We find, then, David in Jerusalem, and the Philistines now thinking that as he was anointed king it was time to bestir themselves. “So all the Philistines went up to seek David. And David heard of it, and went out against them. And the Philistines came and spread themselves in the valley of Rephaim.” But David abides in the simplicity which brought him to the throne. He inquired of God. He did not say, Now I have got an army. If I was conqueror over the Philistines in the days of my weakness, how much more when now in power! Not so. He inquired of Jehovah. It requires more faith to be dependent in the day of prosperity than in the day of adversity; and there is where we are often put to the test, and souls that stand well when they are tried; often fall deeply when they have been blest greatly of the Lord. This does not prove that the blessing was not of God; it does prove that we may fail to walk in dependence upon God. But as yet David stood, and stood because dependent. “And David inquired of God, saying, Shall I go up against the Philistines? and wilt thou deliver them into mine hand?” —for that was the great point. “And Jehovah said unto him, Go up; for I will deliver them into thine hand.” There was his answer. “So they came up to Baal-perazim; and David smote them there. Then David said, God hath broken in upon mine enemies by mine hand like the breaking forth of waters; therefore they called the name of that place Haal-perazim” (the place of breaches). “And when they had left their gods there, David gave a commandment, and they were burned with fire.”
Thus you see vengeance was taken, according to Israel's God, on the insult done to the ark of God. If they had carried off the ark they never burnt it. It burnt them, rather, and obliged them to consult how it should be restored to the God of Israel—to His people; but in this case they left their gods, and David burnt them. Such was the requisition of the law of God as we find in Deuteronomy. David, therefore, walks not only in dependence and in obedience, but, further, “the Philistines yet again spread themselves abroad in the valley.” That might have been an accident: “therefore David inquired again of God, and God said to him, Go not up after them.” How beautiful! We learn that God would have us ever to wait on Him; for the answer of God at one time may not at all be the answer at another. “Go not up after them; turn away from them, and come upon them over against the mulberry trees. And it shall be, when thou shalt hear a sound of going in the tops of the mulberry trees, that then thou shalt go out to battle; for God is gone forth before thee to smite the host of the Philistines. David therefore did as God commanded him: and they smote the host of the Philistines from Gibeon even to Gazer. And the fame of David went out into all lands; and Jehovah brought the fear of him upon all nations.”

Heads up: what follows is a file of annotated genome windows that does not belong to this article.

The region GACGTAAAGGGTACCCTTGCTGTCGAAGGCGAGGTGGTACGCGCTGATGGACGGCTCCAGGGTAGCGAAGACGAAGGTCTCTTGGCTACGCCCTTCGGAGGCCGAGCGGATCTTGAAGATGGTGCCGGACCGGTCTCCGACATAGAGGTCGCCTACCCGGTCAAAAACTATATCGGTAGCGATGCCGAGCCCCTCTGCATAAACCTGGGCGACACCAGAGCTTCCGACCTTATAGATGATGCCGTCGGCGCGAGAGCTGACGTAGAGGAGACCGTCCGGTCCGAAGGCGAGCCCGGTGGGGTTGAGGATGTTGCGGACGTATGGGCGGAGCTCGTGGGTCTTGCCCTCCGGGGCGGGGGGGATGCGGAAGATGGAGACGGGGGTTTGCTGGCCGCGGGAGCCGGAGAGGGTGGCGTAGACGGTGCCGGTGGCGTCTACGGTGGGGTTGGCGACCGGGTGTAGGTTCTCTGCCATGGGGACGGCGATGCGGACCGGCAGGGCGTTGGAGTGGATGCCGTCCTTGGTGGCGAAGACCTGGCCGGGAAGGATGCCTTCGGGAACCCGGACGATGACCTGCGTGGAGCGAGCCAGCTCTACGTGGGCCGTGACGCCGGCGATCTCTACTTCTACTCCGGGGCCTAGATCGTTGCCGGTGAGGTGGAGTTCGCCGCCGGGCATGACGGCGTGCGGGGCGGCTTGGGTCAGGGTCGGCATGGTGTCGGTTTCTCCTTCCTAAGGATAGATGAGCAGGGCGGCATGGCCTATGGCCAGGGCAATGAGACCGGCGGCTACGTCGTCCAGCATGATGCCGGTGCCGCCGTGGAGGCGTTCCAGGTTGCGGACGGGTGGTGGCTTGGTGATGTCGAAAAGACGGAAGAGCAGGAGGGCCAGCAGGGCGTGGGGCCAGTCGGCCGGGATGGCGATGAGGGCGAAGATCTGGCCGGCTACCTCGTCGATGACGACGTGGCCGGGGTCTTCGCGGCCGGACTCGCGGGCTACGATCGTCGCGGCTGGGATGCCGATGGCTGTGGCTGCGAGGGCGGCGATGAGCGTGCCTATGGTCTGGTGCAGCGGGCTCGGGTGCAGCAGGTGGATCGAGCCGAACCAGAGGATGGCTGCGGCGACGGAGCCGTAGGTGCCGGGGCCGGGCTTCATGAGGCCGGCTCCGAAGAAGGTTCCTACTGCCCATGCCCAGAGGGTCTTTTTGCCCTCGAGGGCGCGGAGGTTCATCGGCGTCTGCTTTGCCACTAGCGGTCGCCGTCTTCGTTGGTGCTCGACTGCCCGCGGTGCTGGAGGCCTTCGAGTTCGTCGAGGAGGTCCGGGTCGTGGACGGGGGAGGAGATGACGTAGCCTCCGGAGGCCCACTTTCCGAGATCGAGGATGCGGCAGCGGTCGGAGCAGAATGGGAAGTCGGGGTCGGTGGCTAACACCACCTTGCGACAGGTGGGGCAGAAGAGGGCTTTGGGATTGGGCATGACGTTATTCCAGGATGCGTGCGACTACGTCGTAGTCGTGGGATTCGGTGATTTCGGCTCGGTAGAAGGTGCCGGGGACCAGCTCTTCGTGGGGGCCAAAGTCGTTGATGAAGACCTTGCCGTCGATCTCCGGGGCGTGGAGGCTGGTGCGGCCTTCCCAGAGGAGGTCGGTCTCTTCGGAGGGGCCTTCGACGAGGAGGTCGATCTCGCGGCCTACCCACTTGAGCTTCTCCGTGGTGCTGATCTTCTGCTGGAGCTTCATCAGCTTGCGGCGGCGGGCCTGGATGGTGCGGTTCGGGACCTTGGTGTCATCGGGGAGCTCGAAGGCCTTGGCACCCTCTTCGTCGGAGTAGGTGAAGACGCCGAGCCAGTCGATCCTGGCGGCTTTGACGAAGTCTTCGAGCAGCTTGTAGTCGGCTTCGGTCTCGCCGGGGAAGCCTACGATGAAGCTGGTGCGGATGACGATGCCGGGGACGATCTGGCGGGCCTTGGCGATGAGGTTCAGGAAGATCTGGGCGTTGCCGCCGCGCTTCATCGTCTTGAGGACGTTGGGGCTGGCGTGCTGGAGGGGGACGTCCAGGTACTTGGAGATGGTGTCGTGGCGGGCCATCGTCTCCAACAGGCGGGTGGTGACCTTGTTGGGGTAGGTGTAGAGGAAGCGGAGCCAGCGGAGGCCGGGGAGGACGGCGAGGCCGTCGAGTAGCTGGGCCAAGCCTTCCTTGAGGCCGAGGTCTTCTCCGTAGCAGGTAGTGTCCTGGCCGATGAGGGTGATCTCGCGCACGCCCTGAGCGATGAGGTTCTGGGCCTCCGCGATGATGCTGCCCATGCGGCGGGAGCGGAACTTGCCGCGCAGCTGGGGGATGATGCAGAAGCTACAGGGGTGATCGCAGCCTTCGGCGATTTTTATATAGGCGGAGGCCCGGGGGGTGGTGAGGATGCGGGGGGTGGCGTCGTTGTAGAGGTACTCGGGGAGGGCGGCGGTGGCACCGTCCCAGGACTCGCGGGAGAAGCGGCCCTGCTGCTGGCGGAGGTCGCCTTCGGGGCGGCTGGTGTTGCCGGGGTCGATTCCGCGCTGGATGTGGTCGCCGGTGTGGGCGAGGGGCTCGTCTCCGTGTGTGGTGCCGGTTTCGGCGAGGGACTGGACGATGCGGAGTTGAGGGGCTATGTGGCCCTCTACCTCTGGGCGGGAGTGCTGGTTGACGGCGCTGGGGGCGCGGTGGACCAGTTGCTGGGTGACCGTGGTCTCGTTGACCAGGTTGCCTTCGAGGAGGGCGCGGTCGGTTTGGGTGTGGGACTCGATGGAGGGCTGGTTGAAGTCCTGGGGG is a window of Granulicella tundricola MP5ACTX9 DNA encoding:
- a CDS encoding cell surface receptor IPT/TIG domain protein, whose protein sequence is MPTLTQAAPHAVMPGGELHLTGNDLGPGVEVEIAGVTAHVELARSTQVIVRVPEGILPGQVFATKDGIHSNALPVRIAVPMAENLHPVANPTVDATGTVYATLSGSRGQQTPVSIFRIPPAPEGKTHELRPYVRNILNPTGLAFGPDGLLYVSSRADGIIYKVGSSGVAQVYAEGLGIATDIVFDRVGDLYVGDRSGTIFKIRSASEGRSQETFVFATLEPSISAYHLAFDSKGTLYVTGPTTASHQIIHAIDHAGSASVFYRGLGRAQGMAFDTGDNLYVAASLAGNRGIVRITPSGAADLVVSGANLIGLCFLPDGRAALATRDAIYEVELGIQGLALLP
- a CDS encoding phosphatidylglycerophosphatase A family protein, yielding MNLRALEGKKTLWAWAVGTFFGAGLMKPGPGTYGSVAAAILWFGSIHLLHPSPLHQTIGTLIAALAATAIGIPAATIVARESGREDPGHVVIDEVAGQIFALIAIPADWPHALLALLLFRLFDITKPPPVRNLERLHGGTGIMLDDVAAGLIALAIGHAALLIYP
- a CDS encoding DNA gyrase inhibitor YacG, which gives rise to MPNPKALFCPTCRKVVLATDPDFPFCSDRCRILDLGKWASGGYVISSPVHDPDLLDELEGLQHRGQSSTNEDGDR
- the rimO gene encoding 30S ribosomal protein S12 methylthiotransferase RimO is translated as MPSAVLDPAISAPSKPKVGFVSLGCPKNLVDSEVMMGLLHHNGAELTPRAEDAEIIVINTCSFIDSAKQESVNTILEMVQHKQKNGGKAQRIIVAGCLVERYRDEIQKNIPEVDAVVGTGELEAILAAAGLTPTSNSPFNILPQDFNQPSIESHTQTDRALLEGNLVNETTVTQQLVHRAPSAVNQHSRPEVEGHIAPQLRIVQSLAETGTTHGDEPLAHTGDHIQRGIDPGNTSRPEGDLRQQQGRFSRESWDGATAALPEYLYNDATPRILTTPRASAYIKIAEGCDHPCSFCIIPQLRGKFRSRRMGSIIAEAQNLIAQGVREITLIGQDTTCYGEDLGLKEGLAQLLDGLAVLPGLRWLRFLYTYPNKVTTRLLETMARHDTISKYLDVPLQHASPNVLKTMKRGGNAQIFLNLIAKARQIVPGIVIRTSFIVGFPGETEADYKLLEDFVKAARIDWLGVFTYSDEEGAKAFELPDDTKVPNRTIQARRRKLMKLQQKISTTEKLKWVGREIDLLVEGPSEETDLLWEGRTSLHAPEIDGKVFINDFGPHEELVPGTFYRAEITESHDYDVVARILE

Now the heart of David turns back, for meanwhile God had been blessing the house of Obededom. “And David made him houses in the city of David, and prepared a place for the ark of God and pitched for it a tent” (chap. 15). His heart could not rest without that. “Then David said, None ought to carry the ark of God but the Levites.” Now he has learned. He had been waiting upon God. He had got his answer from God in the outward affairs of the kingdom, now he gathers the mind of God as to what concerns His worship, and why his former plan had failed. “Then David said, None ought to carry the ark of God but the Levites; for them hath Jehovah chosen to carry the ark of God, and to minister unto him forever. And David gathered all Israel together to Jerusalem to bring up the ark of Jehovah unto his place, which he had prepared for it. And David assembled the children of Aaron, and the Levites.”
Here we find the greatest care not merely to have Israel, but to have the priests and the Levites. But it is David that does it. Remarkable the difference —that now it is no longer a Moses or an Aaron. It is no longer the high priest. He is not the highest. There is a higher than the high priest. The king is above all—the shadow of Messiah. So we have them, then, ranged in due order. And David calls for Zadok and Abiathar the priests, and tells them that they were the chief of the fathers of the Levites, that they must sanctify themselves, not merely the Levites who did the work, but those that were at their head. “Ye are the chief of the fathers of the Levites: sanctify yourselves both ye and your brethren, that ye may bring up the ark of Jehovah God of Israel unto the place that I have prepared for it. For because ye did it not at the first, Jehovah our God made a breach upon us, for that we sought him not after the due order.”